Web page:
Last week, Connie Jung, RPh, PhD, Acting Associate Director for Policy and Communications, Office of Drug Security, Integrity, & Recalls, U.S. Food and Drug Administration, spoke about the Drug Supply Chain Security Act (DSCSA) at the GS1 US Connect event in Washington DC. This was our latest opportunity to get a glimpse of what the FDA is thinking and what they are doing. Dr. Jung spoke for about 50 minutes and then answered questions from the audience.
Dr. Jung’s formal presentation was similar to those she has given at earlier events but she also included a few new slides. The actual content was little changed from previous events. She reviewed the DSCSA at a high level, including the timeline (see “Decoding The FDA’s DSCSA Timeline”). She discussed the execution of the FDA Pilots Workshop back in April, reviewed its objectives and the results they collected (see also “The 2016 FDA Pilots Workshop” and “HDMA Responds To FDA Pilots RFC”). She discussed the existing draft guidances that the FDA has published related to the DSCSA (see “FDA Publishes Draft Guidance For DSCSA Data Exchange”, “FDA Posts Guidance For Wholesale Distributor and 3PL Annual Reporting”, “The New Draft Guidance On The Effect of Section 585 of the FD&C Imposed By The DSCSA”, “The FDA’s Draft Guidance on Suspect Product, and Farewell Columbus”).
Dr. Jung said that the FDA has not heard of any issues about the lot-level exchange of TI/TH/TS lately so they believe things are going smoothly. Regarding suspect product, she said that they have published draft guidance on how to identify it, and also the process to notify FDA when illegitimate product is discovered. They received comments on that guidance so there might be a few changes when the final guidance is published. They expect to publish that guidance “soon”.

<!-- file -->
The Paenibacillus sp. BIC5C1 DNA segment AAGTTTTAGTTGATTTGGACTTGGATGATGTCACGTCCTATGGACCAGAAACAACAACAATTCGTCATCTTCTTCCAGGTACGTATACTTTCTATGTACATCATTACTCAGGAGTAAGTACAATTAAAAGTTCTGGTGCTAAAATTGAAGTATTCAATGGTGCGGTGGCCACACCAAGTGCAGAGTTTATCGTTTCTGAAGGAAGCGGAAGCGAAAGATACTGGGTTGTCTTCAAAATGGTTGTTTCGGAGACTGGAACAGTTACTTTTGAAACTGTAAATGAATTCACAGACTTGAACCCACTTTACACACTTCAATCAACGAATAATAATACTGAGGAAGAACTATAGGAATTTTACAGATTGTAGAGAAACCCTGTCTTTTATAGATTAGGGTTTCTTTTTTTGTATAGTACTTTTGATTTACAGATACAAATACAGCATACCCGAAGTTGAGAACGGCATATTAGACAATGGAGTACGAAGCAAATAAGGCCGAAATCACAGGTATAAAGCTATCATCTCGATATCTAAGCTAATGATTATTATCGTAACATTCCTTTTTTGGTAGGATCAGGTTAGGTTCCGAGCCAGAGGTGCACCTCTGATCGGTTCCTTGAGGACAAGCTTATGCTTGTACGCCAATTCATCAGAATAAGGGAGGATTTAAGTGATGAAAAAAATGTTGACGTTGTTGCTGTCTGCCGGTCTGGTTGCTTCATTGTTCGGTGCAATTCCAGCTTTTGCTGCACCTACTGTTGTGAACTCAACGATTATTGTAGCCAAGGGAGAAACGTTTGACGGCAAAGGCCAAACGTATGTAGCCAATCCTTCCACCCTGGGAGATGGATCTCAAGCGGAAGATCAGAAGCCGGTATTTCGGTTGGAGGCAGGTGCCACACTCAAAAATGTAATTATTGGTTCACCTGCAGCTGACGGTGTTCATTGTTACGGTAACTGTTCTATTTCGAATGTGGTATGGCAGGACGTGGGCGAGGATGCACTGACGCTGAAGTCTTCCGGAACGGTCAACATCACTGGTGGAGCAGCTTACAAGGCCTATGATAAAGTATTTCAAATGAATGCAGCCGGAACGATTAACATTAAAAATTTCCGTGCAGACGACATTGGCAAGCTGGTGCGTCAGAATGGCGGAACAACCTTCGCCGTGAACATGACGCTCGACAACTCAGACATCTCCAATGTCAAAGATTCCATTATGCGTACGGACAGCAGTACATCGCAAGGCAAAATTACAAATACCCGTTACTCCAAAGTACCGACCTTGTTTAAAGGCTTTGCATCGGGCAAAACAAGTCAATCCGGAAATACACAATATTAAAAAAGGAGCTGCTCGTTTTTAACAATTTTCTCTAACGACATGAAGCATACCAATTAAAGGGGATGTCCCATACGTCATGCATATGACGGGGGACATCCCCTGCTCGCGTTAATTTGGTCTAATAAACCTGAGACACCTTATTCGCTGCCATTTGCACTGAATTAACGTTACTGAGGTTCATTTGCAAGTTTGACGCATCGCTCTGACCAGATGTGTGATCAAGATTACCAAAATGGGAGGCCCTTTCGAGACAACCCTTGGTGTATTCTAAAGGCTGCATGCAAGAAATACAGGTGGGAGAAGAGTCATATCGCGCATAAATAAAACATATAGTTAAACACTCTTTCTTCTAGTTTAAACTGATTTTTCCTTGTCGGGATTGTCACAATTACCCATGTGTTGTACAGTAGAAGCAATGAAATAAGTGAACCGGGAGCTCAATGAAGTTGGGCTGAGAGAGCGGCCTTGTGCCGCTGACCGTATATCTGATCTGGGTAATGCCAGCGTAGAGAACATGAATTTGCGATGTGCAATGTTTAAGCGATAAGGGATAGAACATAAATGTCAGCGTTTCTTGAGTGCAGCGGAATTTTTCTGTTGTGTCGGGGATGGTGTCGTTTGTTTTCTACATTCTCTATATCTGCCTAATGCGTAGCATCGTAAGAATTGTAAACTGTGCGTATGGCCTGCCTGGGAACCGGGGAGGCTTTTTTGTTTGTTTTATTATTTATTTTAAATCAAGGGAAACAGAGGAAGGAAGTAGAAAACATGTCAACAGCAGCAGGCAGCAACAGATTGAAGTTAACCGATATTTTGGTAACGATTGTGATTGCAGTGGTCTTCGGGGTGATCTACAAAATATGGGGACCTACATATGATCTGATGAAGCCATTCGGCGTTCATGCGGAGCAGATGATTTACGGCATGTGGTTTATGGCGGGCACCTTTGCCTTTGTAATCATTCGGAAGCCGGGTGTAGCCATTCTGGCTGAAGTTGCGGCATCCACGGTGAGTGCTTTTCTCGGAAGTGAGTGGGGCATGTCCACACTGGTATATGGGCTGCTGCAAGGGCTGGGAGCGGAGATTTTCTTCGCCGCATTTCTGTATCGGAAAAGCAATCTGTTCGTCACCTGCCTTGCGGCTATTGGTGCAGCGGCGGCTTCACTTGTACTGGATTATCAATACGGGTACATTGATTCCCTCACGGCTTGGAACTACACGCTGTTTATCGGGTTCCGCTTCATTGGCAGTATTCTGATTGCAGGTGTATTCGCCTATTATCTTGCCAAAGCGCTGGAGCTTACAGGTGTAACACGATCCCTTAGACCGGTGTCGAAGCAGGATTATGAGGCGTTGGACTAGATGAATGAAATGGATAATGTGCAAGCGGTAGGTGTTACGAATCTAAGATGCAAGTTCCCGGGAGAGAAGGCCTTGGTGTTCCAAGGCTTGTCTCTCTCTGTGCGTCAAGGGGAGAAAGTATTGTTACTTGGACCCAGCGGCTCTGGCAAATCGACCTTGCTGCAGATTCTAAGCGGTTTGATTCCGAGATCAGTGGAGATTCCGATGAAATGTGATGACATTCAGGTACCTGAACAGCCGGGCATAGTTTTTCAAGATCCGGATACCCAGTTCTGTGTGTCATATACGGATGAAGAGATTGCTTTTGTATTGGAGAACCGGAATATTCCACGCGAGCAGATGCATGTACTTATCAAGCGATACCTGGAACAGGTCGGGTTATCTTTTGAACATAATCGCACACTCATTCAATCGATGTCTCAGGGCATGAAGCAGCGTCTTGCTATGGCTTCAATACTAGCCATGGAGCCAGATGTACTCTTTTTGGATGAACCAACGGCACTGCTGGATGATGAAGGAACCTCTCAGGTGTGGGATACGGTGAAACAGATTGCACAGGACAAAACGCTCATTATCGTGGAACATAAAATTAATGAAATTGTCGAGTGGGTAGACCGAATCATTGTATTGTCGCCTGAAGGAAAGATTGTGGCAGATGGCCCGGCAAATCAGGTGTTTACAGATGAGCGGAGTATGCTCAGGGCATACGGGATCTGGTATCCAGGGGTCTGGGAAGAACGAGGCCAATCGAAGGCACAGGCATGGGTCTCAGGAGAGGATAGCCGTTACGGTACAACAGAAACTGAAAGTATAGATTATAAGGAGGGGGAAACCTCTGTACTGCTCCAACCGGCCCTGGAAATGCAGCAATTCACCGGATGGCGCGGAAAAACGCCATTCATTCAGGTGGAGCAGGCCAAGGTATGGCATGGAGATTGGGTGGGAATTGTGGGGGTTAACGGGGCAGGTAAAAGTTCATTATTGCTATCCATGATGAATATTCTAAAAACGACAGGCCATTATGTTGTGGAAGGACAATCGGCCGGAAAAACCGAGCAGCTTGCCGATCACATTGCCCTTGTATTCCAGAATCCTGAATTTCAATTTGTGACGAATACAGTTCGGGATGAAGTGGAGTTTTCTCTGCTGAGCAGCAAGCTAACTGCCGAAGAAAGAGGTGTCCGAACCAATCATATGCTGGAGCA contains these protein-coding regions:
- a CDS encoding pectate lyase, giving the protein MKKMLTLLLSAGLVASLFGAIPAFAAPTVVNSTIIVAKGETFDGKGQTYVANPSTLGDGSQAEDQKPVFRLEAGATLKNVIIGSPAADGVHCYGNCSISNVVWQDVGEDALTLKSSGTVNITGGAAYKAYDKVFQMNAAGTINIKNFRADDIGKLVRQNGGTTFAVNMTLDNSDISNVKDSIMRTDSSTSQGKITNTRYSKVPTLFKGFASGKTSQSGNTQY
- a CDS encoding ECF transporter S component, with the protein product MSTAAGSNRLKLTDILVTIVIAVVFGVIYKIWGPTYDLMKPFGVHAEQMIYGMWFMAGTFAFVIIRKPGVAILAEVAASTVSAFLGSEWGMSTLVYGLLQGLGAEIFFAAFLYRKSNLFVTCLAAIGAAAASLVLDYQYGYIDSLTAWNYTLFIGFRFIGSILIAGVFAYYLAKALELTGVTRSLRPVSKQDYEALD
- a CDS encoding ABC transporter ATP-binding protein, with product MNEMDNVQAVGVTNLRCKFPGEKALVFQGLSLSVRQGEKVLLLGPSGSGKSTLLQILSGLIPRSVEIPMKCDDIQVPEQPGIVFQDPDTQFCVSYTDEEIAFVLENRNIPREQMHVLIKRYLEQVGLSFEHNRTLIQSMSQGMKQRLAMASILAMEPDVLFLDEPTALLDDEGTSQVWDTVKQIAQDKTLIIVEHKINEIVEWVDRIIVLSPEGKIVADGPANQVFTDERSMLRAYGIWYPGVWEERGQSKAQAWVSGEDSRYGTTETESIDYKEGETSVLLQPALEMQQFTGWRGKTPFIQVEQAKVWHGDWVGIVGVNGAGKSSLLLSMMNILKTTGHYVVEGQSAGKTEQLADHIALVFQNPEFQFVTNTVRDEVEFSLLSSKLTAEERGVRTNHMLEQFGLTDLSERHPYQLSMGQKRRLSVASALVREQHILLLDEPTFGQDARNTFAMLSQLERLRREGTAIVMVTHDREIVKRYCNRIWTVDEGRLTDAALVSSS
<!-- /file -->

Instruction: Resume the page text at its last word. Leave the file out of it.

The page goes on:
It sounds like the FDA will likely make a few unspecified changes to the illegitimate product notification form that had been included in the draft guidance on Suspect Product and Notifications. Dr. Jung thanked those who have created the form themselves. She expects the final guidance to contain an updated form that is “more user friendly”.
Dr. Jung stressed that the industry must move to fully electronic data exchange in the coming years. She said that, after FDA put GS1’s Electronic Product Code Information Services (EPCIS) on the list of acceptable data exchange technologies in their draft data exchange guidance in November, 2014 (see “FDA Publishes Draft Guidance For DSCSA Data Exchange”), they heard through an informal poll and general comments that the adoption rate of EPCIS was very low at that time. She is hopeful that the adoption rate will go up by the time they do another poll. She was encouraged by what she heard while attending the Connect event.
She was also very encouraged by what she heard about the piloting that is going on in the industry. The FDA will also establish some pilots under the DSCSA requirement. She looks forward to what we will learn over the next few years in their pilots and those by other stakeholders. She touched on the list they collected at the workshop of the myriad things that might be piloted by the FDA (see “The 2016 FDA Pilots Workshop” for that list).
She said, “We are moving forward on the pilot projects, that’s something we are focused on, but don’t worry, we are still working on all the other stuff that I haven’t even mentioned here. I know there are concerns about grandfathering, waivers and exemptions, we are working on all of that still. I haven’t shown on the slides when those things will come out but we are hoping to publish some of that information [soon].” (See “Who Is Being Harmed By Four Overdue FDA DSCSA Guidances?”.)